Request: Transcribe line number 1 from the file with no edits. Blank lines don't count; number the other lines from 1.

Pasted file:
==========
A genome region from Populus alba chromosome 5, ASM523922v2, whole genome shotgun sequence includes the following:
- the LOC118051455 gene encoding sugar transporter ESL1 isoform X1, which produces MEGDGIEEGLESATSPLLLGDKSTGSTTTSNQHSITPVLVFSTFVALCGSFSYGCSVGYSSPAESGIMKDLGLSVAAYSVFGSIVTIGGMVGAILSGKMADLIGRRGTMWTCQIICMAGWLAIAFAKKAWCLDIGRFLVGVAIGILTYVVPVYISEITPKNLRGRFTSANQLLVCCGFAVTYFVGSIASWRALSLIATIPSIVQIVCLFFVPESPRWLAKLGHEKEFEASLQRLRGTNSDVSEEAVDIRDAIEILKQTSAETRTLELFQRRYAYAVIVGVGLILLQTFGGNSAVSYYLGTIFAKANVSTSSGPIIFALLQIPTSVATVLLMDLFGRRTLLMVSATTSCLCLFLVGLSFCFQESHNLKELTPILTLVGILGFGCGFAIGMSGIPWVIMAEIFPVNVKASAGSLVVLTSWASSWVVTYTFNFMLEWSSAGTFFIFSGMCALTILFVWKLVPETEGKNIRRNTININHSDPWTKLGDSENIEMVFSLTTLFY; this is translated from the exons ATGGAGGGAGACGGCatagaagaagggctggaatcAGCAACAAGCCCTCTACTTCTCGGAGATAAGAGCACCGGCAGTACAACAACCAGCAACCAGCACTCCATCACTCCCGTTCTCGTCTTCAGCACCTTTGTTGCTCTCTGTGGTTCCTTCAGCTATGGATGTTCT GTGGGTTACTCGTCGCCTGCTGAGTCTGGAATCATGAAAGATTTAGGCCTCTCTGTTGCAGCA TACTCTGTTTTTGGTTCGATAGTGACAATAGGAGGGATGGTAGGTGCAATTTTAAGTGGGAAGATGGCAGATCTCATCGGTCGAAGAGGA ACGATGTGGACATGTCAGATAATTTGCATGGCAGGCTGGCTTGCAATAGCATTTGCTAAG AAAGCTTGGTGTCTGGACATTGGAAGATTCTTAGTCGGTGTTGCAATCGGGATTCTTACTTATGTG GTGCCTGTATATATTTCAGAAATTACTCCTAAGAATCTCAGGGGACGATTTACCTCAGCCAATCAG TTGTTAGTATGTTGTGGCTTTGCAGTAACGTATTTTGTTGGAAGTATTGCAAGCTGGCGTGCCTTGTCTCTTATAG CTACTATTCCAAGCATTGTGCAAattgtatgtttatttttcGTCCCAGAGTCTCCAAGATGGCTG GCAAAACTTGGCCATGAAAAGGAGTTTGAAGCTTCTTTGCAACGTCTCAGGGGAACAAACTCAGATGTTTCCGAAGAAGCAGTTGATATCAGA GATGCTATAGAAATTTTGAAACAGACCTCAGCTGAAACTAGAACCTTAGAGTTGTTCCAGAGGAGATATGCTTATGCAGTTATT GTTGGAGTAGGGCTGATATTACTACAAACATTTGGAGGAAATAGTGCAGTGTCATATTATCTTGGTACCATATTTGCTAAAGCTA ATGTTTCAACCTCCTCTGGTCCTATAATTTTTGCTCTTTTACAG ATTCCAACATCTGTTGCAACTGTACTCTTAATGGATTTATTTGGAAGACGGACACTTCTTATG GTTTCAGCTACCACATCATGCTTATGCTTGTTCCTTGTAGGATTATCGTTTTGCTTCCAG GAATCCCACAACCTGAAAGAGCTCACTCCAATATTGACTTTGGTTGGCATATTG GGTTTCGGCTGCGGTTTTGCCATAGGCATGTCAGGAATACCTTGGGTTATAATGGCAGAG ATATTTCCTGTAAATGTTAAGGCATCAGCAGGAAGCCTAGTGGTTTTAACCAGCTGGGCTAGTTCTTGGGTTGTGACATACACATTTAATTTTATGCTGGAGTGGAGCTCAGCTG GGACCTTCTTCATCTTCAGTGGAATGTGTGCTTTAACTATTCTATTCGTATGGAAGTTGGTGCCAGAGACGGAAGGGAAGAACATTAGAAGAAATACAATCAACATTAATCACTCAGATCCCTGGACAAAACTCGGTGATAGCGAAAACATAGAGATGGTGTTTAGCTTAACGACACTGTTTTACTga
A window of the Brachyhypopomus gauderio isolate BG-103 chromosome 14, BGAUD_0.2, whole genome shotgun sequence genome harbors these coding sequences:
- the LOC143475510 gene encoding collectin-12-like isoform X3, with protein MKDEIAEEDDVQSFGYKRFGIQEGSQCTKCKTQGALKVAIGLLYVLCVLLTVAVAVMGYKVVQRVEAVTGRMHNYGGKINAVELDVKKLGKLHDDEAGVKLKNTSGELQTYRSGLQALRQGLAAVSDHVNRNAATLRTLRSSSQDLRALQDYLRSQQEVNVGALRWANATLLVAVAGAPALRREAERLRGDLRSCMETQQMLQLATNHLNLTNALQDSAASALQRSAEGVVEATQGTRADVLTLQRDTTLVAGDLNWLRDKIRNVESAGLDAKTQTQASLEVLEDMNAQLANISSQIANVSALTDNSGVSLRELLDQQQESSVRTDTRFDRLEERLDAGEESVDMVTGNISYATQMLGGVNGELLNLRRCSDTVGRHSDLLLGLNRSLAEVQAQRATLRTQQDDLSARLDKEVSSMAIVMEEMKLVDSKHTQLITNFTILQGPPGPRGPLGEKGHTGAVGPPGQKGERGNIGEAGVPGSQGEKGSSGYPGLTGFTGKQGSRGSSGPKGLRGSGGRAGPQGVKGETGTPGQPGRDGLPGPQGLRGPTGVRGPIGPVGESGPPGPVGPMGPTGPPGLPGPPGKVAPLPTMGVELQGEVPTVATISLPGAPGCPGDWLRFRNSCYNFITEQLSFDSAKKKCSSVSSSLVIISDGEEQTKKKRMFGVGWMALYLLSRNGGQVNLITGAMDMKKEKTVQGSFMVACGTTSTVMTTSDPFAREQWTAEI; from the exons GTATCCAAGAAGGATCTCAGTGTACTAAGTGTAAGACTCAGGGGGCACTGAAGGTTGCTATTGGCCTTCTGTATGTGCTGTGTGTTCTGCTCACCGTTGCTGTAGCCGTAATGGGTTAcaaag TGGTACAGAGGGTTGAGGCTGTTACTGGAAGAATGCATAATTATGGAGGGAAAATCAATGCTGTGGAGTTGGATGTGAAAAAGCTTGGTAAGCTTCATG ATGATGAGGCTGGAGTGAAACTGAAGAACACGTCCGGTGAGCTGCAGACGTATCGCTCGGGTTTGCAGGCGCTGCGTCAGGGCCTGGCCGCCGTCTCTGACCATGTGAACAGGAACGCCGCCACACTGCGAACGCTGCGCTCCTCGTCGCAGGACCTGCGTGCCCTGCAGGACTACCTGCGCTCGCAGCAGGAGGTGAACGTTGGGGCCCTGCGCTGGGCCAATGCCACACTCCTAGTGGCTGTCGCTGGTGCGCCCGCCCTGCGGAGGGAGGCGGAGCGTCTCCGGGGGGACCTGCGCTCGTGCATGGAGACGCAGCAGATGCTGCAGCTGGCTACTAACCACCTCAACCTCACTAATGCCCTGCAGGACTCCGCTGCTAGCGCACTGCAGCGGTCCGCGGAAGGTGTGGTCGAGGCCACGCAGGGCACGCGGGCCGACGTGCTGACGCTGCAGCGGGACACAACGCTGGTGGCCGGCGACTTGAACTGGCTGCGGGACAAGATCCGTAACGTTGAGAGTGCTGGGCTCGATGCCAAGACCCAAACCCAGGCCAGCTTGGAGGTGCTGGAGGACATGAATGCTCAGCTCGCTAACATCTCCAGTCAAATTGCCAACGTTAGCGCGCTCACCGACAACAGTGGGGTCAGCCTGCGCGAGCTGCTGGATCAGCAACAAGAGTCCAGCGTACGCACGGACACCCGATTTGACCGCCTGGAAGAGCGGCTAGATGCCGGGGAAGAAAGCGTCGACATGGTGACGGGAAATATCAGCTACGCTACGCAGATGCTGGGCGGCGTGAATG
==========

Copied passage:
A genome region from Populus alba chromosome 5, ASM523922v2, whole genome shotgun sequence includes the following: